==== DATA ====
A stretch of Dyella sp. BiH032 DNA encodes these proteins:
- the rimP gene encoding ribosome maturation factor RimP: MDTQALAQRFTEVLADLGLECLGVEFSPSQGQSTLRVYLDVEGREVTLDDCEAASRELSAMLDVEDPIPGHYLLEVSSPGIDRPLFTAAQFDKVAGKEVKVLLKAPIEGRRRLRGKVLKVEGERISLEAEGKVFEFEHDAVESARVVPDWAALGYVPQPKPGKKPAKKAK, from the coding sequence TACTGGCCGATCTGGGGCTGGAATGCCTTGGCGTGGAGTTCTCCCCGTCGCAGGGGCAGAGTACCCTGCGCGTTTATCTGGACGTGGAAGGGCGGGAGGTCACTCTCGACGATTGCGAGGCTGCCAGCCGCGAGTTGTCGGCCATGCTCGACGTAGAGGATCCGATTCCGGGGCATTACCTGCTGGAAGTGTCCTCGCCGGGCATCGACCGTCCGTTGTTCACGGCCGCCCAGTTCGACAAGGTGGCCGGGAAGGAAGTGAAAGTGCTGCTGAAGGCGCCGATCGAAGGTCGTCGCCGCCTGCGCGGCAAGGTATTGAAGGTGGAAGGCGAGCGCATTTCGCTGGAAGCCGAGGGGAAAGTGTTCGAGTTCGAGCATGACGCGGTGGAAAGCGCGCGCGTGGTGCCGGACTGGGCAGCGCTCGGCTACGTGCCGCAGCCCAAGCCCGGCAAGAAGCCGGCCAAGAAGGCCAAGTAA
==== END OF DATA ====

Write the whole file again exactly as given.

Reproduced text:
A stretch of Dyella sp. BiH032 DNA encodes these proteins:
- the rimP gene encoding ribosome maturation factor RimP: MDTQALAQRFTEVLADLGLECLGVEFSPSQGQSTLRVYLDVEGREVTLDDCEAASRELSAMLDVEDPIPGHYLLEVSSPGIDRPLFTAAQFDKVAGKEVKVLLKAPIEGRRRLRGKVLKVEGERISLEAEGKVFEFEHDAVESARVVPDWAALGYVPQPKPGKKPAKKAK, from the coding sequence TACTGGCCGATCTGGGGCTGGAATGCCTTGGCGTGGAGTTCTCCCCGTCGCAGGGGCAGAGTACCCTGCGCGTTTATCTGGACGTGGAAGGGCGGGAGGTCACTCTCGACGATTGCGAGGCTGCCAGCCGCGAGTTGTCGGCCATGCTCGACGTAGAGGATCCGATTCCGGGGCATTACCTGCTGGAAGTGTCCTCGCCGGGCATCGACCGTCCGTTGTTCACGGCCGCCCAGTTCGACAAGGTGGCCGGGAAGGAAGTGAAAGTGCTGCTGAAGGCGCCGATCGAAGGTCGTCGCCGCCTGCGCGGCAAGGTATTGAAGGTGGAAGGCGAGCGCATTTCGCTGGAAGCCGAGGGGAAAGTGTTCGAGTTCGAGCATGACGCGGTGGAAAGCGCGCGCGTGGTGCCGGACTGGGCAGCGCTCGGCTACGTGCCGCAGCCCAAGCCCGGCAAGAAGCCGGCCAAGAAGGCCAAGTAA